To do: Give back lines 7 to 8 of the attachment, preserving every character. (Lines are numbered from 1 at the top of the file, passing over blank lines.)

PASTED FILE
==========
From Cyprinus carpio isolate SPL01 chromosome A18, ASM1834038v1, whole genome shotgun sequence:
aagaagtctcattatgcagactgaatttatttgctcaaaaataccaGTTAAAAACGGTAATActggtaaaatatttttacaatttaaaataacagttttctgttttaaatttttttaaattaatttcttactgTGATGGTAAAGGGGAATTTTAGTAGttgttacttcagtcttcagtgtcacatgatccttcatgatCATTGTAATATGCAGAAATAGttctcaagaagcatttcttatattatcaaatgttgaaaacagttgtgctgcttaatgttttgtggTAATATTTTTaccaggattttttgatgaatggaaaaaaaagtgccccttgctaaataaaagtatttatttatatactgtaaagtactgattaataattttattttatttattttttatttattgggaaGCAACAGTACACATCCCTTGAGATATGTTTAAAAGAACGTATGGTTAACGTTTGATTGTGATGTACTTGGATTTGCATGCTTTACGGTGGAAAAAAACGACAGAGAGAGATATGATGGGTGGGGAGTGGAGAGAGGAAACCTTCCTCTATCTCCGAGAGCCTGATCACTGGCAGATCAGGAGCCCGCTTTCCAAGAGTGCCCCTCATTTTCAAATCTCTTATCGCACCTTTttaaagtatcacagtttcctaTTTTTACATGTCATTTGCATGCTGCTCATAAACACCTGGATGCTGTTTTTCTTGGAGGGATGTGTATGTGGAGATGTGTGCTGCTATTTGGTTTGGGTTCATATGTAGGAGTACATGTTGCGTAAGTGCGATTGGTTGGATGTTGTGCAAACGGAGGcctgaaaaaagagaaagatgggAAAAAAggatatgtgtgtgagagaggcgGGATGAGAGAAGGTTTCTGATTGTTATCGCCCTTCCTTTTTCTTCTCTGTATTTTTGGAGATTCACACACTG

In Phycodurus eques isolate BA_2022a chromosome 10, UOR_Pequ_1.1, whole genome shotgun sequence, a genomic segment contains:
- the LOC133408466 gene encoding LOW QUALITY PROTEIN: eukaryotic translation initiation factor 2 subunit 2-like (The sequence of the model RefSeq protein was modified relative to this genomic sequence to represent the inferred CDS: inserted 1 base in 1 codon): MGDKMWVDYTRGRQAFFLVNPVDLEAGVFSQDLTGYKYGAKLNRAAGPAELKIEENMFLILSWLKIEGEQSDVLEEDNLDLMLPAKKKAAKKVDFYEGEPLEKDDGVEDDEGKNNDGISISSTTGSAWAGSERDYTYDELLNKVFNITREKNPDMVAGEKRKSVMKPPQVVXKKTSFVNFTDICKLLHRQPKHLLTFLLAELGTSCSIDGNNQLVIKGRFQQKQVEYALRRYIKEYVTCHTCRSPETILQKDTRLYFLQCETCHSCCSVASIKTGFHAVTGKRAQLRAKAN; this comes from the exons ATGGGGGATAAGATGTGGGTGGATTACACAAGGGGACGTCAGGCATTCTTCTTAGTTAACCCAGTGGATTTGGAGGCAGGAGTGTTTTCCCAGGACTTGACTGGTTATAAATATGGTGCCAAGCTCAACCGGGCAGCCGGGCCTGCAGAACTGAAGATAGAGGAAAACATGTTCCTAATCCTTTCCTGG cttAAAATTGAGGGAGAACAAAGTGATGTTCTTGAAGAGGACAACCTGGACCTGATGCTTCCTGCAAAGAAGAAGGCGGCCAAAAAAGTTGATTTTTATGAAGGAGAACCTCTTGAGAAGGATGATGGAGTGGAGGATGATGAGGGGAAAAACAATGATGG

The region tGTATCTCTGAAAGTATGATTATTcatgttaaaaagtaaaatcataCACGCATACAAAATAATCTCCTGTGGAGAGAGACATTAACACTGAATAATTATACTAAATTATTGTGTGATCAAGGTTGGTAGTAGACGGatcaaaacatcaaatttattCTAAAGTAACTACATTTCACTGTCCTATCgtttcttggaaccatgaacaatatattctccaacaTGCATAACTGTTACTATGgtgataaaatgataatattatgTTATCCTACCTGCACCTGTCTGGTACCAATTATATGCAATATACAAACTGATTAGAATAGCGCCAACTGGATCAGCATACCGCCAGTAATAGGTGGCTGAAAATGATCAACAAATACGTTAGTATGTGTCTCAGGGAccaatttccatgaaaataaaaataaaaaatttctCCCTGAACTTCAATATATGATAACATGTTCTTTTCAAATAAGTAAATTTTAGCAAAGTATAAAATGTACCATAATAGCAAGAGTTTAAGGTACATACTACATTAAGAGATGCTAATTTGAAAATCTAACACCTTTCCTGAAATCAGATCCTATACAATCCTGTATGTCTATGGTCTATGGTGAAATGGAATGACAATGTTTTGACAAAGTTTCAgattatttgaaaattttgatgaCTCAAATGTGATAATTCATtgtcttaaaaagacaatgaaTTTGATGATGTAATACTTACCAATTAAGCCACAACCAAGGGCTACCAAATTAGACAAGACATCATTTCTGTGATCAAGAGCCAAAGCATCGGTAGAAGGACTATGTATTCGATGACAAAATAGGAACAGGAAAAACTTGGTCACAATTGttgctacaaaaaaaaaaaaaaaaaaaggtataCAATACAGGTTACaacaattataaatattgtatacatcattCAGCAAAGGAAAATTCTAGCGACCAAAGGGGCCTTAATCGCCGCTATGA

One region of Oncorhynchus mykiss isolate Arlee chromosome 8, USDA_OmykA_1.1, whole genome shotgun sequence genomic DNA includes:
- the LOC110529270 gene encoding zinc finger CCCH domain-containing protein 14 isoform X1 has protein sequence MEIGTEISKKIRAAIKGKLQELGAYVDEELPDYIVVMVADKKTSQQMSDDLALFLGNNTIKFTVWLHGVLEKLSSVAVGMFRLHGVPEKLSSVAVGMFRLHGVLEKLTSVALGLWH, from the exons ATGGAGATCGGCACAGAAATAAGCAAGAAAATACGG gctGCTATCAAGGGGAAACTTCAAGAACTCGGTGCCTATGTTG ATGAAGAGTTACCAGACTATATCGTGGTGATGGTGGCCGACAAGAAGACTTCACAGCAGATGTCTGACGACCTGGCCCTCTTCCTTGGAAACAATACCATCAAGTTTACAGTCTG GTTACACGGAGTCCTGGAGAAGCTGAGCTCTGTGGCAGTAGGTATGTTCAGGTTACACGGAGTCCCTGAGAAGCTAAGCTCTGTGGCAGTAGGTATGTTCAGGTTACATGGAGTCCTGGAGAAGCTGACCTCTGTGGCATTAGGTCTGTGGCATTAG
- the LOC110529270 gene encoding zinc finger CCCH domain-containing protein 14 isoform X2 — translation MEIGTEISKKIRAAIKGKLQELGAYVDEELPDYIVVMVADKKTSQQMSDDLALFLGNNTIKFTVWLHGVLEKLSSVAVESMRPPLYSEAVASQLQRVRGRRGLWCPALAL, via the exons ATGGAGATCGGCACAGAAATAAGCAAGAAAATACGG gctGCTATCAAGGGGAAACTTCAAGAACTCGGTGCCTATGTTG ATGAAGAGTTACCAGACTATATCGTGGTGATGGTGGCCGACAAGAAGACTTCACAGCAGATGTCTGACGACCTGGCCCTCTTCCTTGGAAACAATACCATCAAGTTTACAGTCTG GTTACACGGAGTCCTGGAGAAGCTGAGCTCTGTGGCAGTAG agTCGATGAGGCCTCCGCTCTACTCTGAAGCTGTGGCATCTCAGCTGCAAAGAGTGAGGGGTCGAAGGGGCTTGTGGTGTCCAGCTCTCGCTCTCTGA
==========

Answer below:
- the LOC110529270 gene encoding zinc finger CCCH domain-containing protein 14 isoform X1 has protein sequence MEIGTEISKKIRAAIKGKLQELGAYVDEELPDYIVVMVADKKTSQQMSDDLALFLGNNTIKFTVWLHGVLEKLSSVAVGMFRLHGVPEKLSSVAVGMFRLHGVLEKLTSVALGLWH, from the exons ATGGAGATCGGCACAGAAATAAGCAAGAAAATACGG gctGCTATCAAGGGGAAACTTCAAGAACTCGGTGCCTATGTTG ATGAAGAGTTACCAGACTATATCGTGGTGATGGTGGCCGACAAGAAGACTTCACAGCAGATGTCTGACGACCTGGCCCTCTTCCTTGGAAACAATACCATCAAGTTTACAGTCTG GTTACACGGAGTCCTGGAGAAGCTGAGCTCTGTGGCAGTAGGTATGTTCAGGTTACACGGAGTCCCTGAGAAGCTAAGCTCTGTGGCAGTAGGTATGTTCAGGTTACATGGAGTCCTGGAGAAGCTGACCTCTGTGGCATTAGGTCTGTGGCATTAG
- the LOC110529270 gene encoding zinc finger CCCH domain-containing protein 14 isoform X2 — translation MEIGTEISKKIRAAIKGKLQELGAYVDEELPDYIVVMVADKKTSQQMSDDLALFLGNNTIKFTVWLHGVLEKLSSVAVESMRPPLYSEAVASQLQRVRGRRGLWCPALAL, via the exons ATGGAGATCGGCACAGAAATAAGCAAGAAAATACGG gctGCTATCAAGGGGAAACTTCAAGAACTCGGTGCCTATGTTG ATGAAGAGTTACCAGACTATATCGTGGTGATGGTGGCCGACAAGAAGACTTCACAGCAGATGTCTGACGACCTGGCCCTCTTCCTTGGAAACAATACCATCAAGTTTACAGTCTG GTTACACGGAGTCCTGGAGAAGCTGAGCTCTGTGGCAGTAG agTCGATGAGGCCTCCGCTCTACTCTGAAGCTGTGGCATCTCAGCTGCAAAGAGTGAGGGGTCGAAGGGGCTTGTGGTGTCCAGCTCTCGCTCTCTGA